The gelatinization of starches in cornmeal results in the smooth, creamy texture associated with polenta, as shown here. After it cools, polenta can be sliced in wedges or sticks, and pan-fried or oven-baked in a little olive oil, providing a lovely base to put under stews and thick sauces. --from Whole Grains Council.

stocking the larder

The ingredients we've used, above, are all items that are great to have on hand, stocked in your pantry for quick, yet accomplished, appetizing party foods, side dishes, salads, or last minute meals.  While we don't recommend prepared foods for every meal, they certainly can be useful in emergencies.

We've started with prepared polenta, which is shelf stable and is available in tubes and cakes, and can occasionally be found with added seasonings.  You'll find them on your grocer's shelves, usually in the whole grains section or gourmet foods aisle. Though our gardens usually provide us fresh vegetables, most of which we enjoy in season or preserve by canning or freezing, however we often pick up some of the nicest seasonal, organic produce available in our fresh produce section, or, alternately, buy from the frozen aisles, when we're experiencing less than abundant harvests, like during these hot, hot days of late summer.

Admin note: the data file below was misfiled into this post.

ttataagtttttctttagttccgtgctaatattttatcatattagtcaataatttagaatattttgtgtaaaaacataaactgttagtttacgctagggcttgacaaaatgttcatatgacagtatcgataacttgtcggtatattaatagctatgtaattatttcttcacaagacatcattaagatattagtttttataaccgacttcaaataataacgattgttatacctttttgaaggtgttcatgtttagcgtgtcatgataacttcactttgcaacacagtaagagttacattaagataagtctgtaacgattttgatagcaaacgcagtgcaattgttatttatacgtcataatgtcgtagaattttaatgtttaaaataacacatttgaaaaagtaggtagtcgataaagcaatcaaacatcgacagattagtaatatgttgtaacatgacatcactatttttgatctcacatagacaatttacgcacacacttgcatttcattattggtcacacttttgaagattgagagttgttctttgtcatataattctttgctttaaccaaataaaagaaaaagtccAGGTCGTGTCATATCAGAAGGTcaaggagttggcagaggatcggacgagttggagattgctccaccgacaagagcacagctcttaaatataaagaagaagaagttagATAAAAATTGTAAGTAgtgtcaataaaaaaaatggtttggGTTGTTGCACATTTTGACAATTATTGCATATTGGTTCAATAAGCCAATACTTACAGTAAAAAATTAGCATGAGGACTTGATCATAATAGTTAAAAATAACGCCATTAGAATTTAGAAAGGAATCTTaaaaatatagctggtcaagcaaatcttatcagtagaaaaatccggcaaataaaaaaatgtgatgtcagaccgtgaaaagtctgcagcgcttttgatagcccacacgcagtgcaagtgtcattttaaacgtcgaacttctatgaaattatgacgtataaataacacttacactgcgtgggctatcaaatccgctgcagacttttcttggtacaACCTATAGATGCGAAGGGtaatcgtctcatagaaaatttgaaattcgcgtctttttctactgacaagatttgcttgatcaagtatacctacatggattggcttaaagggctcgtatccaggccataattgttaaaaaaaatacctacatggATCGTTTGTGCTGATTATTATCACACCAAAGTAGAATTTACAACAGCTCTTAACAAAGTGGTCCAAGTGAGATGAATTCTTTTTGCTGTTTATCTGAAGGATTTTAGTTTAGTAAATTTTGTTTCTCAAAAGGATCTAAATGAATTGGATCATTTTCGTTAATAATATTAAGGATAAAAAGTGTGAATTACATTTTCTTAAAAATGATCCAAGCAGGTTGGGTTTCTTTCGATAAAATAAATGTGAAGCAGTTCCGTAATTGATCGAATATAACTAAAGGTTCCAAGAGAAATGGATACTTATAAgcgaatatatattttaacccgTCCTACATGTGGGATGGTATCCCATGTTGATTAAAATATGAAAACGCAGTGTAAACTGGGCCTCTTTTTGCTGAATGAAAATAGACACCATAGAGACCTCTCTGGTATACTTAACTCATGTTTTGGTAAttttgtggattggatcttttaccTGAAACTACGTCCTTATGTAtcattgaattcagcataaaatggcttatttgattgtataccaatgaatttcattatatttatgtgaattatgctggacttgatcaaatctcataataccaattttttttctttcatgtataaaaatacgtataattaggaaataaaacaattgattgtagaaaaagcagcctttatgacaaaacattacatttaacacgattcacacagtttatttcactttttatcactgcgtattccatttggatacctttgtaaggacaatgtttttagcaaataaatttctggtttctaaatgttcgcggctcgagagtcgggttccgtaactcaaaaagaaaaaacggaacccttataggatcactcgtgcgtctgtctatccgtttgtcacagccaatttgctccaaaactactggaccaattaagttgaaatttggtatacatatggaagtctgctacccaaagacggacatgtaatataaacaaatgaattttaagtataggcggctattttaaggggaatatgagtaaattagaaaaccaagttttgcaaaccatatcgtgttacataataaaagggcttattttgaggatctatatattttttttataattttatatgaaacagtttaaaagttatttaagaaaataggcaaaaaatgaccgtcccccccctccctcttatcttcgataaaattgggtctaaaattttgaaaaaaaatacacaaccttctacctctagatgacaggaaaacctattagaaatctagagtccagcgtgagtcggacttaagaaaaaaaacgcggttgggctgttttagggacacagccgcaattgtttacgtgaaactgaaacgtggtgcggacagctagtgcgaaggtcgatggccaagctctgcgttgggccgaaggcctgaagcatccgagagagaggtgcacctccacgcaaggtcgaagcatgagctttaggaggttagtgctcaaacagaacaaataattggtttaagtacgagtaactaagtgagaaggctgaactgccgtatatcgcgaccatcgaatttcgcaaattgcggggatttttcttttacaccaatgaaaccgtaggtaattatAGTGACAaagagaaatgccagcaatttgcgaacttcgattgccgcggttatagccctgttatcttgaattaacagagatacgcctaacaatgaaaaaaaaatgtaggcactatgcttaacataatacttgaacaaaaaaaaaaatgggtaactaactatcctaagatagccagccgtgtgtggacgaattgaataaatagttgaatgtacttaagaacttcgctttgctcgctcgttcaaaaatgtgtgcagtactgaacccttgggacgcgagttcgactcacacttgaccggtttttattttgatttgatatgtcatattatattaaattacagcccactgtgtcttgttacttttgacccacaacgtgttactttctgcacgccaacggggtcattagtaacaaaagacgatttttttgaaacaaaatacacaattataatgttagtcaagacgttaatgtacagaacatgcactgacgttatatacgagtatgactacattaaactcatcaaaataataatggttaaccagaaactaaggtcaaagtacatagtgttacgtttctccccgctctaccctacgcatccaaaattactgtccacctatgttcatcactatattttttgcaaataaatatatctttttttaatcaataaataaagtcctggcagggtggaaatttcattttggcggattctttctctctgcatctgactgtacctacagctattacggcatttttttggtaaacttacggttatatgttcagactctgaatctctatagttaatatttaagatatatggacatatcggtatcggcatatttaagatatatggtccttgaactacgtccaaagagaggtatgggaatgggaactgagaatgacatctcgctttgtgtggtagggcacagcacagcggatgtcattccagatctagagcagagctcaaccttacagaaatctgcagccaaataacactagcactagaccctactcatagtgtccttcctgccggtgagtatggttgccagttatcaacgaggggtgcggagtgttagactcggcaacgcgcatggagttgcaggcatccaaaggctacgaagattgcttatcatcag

We keep fresh herbs growing in pots and in our gardens year long (and it saves us scads of money!), but you can also find these common herbs in the produce department. We might have the cole slaw fixings already in the fridge, and tossing together the slaw takes no time with a little dressing, but of course you can pick that up already prepared, or even have someone hit the drive thru at the closest local chicken place, to simplify even further.  

We have home-canned barbecue sauce in our pantry, but some bottled sauces are quite tasty, and that goes for pesto, too. You can choose your favorite--they both keep in the fridge, the sauce is vinegar-based so it keeps for quite a long time.  Pesto can be frozen after opening if you don't plan to use it within a few weeks. The prepared bacon and pork, and marinated mozzarella cheese are all commonly available in the market; I keep a container of prepared meat in my freezer for just such occasions.